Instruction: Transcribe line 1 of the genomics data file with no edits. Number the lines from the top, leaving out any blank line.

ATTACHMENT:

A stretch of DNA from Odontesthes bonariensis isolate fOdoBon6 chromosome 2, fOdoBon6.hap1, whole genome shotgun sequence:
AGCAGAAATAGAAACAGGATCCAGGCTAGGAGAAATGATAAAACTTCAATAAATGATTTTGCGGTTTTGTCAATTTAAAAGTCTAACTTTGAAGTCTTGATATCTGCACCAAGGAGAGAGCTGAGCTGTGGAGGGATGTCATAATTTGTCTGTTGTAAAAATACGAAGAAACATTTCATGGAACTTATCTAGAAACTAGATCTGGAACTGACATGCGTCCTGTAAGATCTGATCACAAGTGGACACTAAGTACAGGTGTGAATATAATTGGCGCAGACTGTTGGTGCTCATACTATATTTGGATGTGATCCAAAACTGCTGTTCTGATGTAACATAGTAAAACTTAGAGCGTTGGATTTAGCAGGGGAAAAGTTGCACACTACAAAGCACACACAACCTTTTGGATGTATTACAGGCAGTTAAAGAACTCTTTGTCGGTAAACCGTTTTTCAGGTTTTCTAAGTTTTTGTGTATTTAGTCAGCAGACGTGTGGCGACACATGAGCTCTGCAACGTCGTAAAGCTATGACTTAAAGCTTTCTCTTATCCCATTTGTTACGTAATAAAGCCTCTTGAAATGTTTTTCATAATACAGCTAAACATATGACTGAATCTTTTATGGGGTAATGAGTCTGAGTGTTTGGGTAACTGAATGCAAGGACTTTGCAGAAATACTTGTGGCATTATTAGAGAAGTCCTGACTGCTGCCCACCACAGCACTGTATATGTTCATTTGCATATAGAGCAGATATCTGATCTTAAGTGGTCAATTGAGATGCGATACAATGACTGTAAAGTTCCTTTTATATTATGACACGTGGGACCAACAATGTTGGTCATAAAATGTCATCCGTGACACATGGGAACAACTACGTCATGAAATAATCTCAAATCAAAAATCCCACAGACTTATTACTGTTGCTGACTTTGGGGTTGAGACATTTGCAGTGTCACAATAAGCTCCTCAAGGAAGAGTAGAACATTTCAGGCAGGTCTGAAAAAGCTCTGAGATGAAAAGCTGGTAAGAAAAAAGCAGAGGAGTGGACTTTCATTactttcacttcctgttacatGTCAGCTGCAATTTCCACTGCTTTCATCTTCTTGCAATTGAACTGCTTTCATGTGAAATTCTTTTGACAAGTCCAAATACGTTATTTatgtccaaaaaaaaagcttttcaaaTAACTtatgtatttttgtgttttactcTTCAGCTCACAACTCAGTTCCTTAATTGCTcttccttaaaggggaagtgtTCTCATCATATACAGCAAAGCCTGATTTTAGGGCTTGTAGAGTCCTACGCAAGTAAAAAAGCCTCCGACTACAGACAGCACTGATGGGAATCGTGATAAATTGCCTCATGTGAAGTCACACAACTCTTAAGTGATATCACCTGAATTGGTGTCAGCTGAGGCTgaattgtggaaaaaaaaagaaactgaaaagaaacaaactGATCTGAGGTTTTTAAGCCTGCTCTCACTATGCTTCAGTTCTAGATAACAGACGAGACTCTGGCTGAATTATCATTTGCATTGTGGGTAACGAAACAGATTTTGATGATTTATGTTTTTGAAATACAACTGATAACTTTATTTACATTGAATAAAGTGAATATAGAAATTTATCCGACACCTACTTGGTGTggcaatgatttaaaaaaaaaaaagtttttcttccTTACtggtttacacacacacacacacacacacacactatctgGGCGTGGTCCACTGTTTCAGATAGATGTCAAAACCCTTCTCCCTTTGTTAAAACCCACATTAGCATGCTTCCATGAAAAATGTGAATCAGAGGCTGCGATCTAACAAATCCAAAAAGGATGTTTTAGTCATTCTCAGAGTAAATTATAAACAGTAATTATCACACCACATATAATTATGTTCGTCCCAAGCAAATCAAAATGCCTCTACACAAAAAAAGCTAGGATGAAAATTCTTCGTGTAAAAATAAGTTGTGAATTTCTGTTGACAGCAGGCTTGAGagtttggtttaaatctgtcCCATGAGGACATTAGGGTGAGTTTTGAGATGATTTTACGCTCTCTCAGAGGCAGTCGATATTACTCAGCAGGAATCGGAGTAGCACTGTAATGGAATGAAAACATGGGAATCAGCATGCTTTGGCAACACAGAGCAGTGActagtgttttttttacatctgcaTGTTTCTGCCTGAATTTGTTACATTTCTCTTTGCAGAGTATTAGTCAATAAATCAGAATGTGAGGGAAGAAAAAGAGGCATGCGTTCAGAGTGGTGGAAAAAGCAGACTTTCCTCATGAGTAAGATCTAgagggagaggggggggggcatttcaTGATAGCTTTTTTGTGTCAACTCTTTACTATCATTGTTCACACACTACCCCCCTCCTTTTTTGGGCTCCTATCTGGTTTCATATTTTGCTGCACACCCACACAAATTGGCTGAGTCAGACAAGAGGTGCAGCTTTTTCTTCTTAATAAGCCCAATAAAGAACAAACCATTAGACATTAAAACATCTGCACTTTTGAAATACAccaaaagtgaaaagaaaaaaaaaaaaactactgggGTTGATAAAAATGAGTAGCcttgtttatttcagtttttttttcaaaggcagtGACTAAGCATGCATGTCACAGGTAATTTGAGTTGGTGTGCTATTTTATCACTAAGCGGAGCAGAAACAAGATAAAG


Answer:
A stretch of DNA from Odontesthes bonariensis isolate fOdoBon6 chromosome 2, fOdoBon6.hap1, whole genome shotgun sequence: